To better understand the need for strategic planning in the fire service, let's look at some very basic topics. First, it is critical to develop an understanding of strategic planning. Once we understand what it is, we will know why planning should be accomplished and what the penalties are for...
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To better understand the need for strategic planning in the fire service, let's look at some very basic topics. First, it is critical to develop an understanding of strategic planning. Once we understand what it is, we will know why planning should be accomplished and what the penalties are for not planning.
In their 2003 textbook Strategic Management: Concepts and Cases (published by McGraw-Hill/Irwin), Arthur A. Thompson Jr. and A.J. Strickland III present a straightforward view of just what strategic planning is, as well as the constituent parts of the process. "The tasks of crafting, implementing, and executing…strategies are the heart and soul of managing a business enterprise." They are suggesting that strategy represents a path that has been consciously chosen for an organization's journey into the future.
Just what are the parts of the strategic planning process? Thompson and Strickland (2003) suggest that there are five essential tasks that are critical to developing effective business strategies. They are:
- Form a strategic view of where the organization is headed to provide long-term direction
- Set objectives
- Craft a strategy to achieve the desired outcomes
- Implement and execute the chosen strategy efficiently and effectively
- Evaluate performance and initiate corrective adjustments in vision, long-term direction, objectives, strategy or execution in light of experience, changing conditions, new ideas and new opportunities
The U.S. Fire Administration (USFA) has spent years developing community strategic planning courses. In its 1994 "Strategic Analysis of Community Risk Reduction," the USFA defines strategy as a process that is tied to the goals or mission of an organization. Strategic analysis is the use of the planning process to craft a vision, mission statement, goals and objectives with which an organization can strive to reach the future in an orderly manner, the USFA says.
There are many different ways to look at the concept of strategic planning. In his 2001 textbook Strategic Market Management (John Wiley and Sons Inc.), David A. Aaker speaks to the fact that, "the process of developing and implementing strategies has been described over the years by various terms, including budgeting, long-range planning, strategic planning and strategic market management." Strategic planning's focus is on anticipating growth and managing complexity, Aaker writes.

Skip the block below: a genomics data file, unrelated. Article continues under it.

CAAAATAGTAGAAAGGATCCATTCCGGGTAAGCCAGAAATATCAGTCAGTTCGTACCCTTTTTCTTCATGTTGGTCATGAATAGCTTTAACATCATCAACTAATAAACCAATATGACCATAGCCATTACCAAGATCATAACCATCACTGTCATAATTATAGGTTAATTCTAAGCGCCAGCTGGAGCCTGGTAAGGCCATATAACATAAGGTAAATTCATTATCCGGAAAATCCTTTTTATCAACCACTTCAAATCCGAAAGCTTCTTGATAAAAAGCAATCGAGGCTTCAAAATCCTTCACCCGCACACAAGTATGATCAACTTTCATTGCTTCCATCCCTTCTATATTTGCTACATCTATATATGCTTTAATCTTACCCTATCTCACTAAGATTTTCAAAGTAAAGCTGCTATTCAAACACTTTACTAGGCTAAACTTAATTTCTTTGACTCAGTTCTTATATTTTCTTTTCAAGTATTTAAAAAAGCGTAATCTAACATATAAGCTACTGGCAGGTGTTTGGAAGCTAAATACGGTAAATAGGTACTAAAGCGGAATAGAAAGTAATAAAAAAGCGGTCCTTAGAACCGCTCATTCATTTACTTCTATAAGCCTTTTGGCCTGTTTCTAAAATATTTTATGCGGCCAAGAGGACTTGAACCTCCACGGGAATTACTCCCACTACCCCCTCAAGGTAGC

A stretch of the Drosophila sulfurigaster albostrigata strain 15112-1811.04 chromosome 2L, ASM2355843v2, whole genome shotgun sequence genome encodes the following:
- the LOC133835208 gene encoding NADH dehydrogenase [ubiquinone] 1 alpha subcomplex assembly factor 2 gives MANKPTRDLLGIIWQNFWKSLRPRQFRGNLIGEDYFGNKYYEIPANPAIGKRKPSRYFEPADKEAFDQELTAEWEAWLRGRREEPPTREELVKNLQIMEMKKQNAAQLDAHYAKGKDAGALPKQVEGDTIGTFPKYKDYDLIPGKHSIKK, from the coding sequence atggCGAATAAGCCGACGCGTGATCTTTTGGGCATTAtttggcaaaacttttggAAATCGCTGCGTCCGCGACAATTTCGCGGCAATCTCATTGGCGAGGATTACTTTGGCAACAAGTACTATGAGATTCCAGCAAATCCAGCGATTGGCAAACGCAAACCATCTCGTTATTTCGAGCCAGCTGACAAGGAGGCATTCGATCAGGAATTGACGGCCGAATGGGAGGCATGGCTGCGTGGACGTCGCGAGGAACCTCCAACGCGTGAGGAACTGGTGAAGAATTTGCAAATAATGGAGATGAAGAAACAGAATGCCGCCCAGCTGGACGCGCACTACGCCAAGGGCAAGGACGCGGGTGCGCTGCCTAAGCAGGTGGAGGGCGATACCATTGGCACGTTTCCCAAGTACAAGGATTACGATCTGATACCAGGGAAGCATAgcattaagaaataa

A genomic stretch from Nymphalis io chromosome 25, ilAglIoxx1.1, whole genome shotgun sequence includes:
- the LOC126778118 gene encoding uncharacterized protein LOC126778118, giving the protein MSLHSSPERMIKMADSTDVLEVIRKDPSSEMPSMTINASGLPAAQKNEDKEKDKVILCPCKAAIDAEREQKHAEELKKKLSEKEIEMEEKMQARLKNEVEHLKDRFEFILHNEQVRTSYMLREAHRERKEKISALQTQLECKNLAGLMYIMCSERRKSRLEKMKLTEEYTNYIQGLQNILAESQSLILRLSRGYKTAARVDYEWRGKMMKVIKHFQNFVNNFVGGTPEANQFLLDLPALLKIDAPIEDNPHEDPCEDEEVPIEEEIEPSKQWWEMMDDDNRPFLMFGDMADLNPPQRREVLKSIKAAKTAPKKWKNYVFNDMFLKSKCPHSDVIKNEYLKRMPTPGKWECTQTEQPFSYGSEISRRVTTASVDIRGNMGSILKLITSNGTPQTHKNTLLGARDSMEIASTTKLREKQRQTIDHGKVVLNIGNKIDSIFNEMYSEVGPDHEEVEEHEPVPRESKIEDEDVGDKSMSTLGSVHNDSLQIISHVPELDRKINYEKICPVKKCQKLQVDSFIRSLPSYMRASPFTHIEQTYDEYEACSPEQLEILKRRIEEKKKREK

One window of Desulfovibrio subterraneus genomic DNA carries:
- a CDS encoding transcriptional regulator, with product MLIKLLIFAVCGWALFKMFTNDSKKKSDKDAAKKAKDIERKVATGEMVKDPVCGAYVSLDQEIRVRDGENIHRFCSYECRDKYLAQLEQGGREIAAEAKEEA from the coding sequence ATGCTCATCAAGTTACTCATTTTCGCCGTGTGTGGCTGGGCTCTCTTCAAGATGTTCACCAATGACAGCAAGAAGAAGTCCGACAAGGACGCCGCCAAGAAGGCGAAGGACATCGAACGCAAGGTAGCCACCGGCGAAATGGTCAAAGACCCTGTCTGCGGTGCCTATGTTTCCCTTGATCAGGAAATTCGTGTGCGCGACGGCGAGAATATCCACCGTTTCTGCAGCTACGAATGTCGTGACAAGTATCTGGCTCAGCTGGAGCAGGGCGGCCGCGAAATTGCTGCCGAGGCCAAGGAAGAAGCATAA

It is important to look at the many parts of the process that must be used to create an effective strategic plan. My 1996 textbook Strategic Planning and Fire Protection (International Society of Fire Service Instructors) speaks to the fact that, "strategic planning is a concept with deep roots in the corporate world." Further, strategy is portrayed as a means of reaching a goal or set of goals. Before any organization can begin to plan for the future, it must have a solid base in the present. This will require the development of an organizational structure that lends itself to measurement.
Thompson and Strickland lay out a five-step approach:
- Develop a strategic vision
- Set objectives
- Create a strategy that allows the organization to achieve its objectives.
- Implement and execute the strategy
- Evaluate, monitor and initiate corrections
These seem simple, but are they really? It is never easy to craft a vision. Many believe that the first step is to create a mission statement, but Thompson and Strickland suggest that a strategic vision is more important: "A strategic vision generally has much greater direction-setting and strategy-making value." In our 1998 textbook Management in the Fire Service, third edition (National Fire Protection Association), Irwin Rausch and I state that, "At the highest organizational level, the long-range goals of an organization are often referred to as 'vision.' "